April  2014     Edition 101
Ask “What knowledge don’t I have?”

You may have heard the expression, “Knowledge is Power”

, most often attributed to Sir Francis Bacon, four hundred years ago.    What makes knowledge powerful?   From a critical thinking perspective, knowledge gives you choices, and choices result in better decisions.

Say you’re in need of some office or school supplies.  If you have the knowledge that you’ll often find a $10 off coupon for office depot at retailmenot.com,  you can chose to save $10 and do so.  However, if someone else doesn’t know about finding coupons they end up buying the same items and will pay $10 more.

Knowledge about your customers

increases your ability to produce products that sell.   Knowledge about computers might make the difference between fixing a system problem in 15 minutes, or spending several frustrating hours and having to bring the computer into a shop to get fixed.  Knowledge about the weather helps you plan a weekend outing.  Knowledge about investing allows you to earn more than 0.02 percent on your savings.

There are claims that between the years 1500 and 1700

there was a time that was crossed when no one person was physically capable of retaining all that was known at the time.   Clearly, today, no one can know everything.  In my early career, I learned that IBM published more information about the very subject I was supposed to know than I could possibly read if I read 24 hours per day.

So we start out each day knowing that we don’t know everything

; in fact we generally know very little about most things.    And now we have a problem to solve.  Maybe we have the knowledge, maybe not.

One question to ask fairly early in the problem solving stage is


“What knowledge might I need that I might not have in order to solve this problem?”

.  Of course, you won’t know everything you don’t know that you may need to know to solve the problem, but you’ll know some of those things, and once you identify those things you can ask, “Where can I get that knowledge?”  There are three places to look:

1. You can ask someone else who has the knowledge to help

.  This is called a Subject Matter Expert (SME).   If available to you within your organization, this is usually the fastest and least expensive way to go.  Surround yourself with subject matter experts.  Identify who has what knowledge.  Create a system and/or process or database to quickly identify who has what knowledge.   In a large organization, this can be an incredible resource and competitive advantage, and can save millions of dollars avoiding having to “recreate the wheel” each time the same problem comes up.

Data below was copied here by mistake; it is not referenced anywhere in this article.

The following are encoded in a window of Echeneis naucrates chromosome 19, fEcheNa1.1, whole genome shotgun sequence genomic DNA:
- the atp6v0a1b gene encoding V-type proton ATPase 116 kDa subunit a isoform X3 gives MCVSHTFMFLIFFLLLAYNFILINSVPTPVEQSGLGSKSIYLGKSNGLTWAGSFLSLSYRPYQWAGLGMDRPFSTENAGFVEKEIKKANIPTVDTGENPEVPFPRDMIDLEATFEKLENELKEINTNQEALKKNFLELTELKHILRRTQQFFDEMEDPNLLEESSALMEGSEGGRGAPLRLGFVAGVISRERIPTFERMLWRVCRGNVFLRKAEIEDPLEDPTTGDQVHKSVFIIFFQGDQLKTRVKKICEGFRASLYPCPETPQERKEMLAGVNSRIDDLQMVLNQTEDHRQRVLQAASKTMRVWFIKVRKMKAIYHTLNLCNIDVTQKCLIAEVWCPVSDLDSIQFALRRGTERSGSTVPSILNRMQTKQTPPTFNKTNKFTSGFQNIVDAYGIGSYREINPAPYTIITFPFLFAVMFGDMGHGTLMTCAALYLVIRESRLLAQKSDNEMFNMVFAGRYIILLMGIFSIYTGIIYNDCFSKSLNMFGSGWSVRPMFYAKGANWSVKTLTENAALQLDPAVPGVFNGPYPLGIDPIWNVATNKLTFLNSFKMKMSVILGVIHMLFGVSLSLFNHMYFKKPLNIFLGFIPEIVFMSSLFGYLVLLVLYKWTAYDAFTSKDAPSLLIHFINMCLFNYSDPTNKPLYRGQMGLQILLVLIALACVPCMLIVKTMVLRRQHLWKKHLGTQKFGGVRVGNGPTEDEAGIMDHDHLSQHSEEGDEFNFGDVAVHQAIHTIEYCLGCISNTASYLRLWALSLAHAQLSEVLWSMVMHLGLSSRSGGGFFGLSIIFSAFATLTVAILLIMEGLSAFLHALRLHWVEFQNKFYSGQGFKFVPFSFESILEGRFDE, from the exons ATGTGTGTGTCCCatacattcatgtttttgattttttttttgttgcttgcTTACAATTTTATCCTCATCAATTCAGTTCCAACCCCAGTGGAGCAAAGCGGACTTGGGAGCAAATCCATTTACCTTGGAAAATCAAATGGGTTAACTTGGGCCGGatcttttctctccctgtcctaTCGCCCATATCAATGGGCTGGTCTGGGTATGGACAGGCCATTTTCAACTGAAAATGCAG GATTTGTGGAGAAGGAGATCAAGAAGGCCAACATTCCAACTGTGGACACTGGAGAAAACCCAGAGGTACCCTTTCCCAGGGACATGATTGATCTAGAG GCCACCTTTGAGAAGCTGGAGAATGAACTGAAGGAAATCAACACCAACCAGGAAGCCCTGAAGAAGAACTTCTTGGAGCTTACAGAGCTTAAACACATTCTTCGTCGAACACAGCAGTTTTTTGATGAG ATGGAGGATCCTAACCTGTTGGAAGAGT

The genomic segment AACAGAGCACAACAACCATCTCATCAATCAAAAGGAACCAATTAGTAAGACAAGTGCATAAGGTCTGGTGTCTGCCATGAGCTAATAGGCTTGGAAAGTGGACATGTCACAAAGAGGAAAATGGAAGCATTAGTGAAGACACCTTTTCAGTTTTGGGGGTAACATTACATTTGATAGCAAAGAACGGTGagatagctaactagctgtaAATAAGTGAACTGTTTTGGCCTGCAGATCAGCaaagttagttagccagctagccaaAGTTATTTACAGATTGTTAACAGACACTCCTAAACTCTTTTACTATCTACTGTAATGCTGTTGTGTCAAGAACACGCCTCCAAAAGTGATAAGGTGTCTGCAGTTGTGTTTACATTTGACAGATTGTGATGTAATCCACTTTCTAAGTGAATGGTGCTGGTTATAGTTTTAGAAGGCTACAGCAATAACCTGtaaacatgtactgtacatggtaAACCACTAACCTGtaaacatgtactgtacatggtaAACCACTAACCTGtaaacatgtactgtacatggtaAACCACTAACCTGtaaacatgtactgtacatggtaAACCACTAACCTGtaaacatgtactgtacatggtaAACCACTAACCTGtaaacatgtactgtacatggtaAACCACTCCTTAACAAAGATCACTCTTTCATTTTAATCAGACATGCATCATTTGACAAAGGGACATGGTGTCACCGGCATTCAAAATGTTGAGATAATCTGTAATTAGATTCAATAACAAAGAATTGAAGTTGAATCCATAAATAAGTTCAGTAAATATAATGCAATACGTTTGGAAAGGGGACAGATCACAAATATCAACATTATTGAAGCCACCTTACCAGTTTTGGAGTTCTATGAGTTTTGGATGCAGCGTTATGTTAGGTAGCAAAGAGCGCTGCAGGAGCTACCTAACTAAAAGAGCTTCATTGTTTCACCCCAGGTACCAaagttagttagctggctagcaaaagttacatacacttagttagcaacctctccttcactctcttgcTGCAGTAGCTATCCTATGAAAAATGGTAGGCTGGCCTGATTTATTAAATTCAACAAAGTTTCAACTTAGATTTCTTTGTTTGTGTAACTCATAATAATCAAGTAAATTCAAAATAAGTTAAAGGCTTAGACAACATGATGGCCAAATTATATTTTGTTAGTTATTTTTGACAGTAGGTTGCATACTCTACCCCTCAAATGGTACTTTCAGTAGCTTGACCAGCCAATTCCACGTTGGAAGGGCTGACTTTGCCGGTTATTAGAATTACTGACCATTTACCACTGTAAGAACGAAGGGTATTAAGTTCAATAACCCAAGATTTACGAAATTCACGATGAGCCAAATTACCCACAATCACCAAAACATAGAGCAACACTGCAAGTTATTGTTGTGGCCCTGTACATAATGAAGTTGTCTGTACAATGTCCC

2. You can self learn

;  Read, research, experiment to gain knowledge that you don’t know.   Do this when the knowledge is just not available.   No one has solved this problem before, you can’t find anyone with this knowledge, or the cost to get the knowledge from someone else is prohibitive.   If there’s a lot of knowledge to be gained, this process can take a long time, with many failures along the way.  If it’s just a small task, like how to change a bicycle tire, this can be accomplished in a short time by simply reading directions.

3. You can hire someone who had knowledge that you don’t have.

  This is called a consultant.  My rule for consultants is simple.  Suck their brain, then get rid of them.  You want their knowledge.  You don’t need them to do manual stuff, paper shuffling, or hold meetings, etc.   You don’t need their hands or feet, you need their brain (or what’s in it).   A good consultant is a subject matter expert, obtained from their experience and their research, and possible experiments.   Don’t use them to make decisions for you.  Do use them as a knowledge source.  I’m a critical thinking teacher and consultant.  People don’t (and shouldn’t) hire me to solve problems for them.  They hire me to teach them critical thinking, and pass this knowledge to them, so that they can obtain the knowledge of tools that allow for more productive problem solving 

Once you have the knowledge you need,

now you have more choices to make, now you can understand relationships that you didn’t understand before, now you can correlate cause and effect, come to  conclusions using information that is accurate and consistent.   Knowledge … it makes a huge difference between calculated decisions versus luck of the draw.

The Takeaway:
  Ask, “What knowledge might I need, and don’t have and where can I obtain that?”.  Do this fairly early in the problem solving stage.  It can save you a tremendous amount of time and money.

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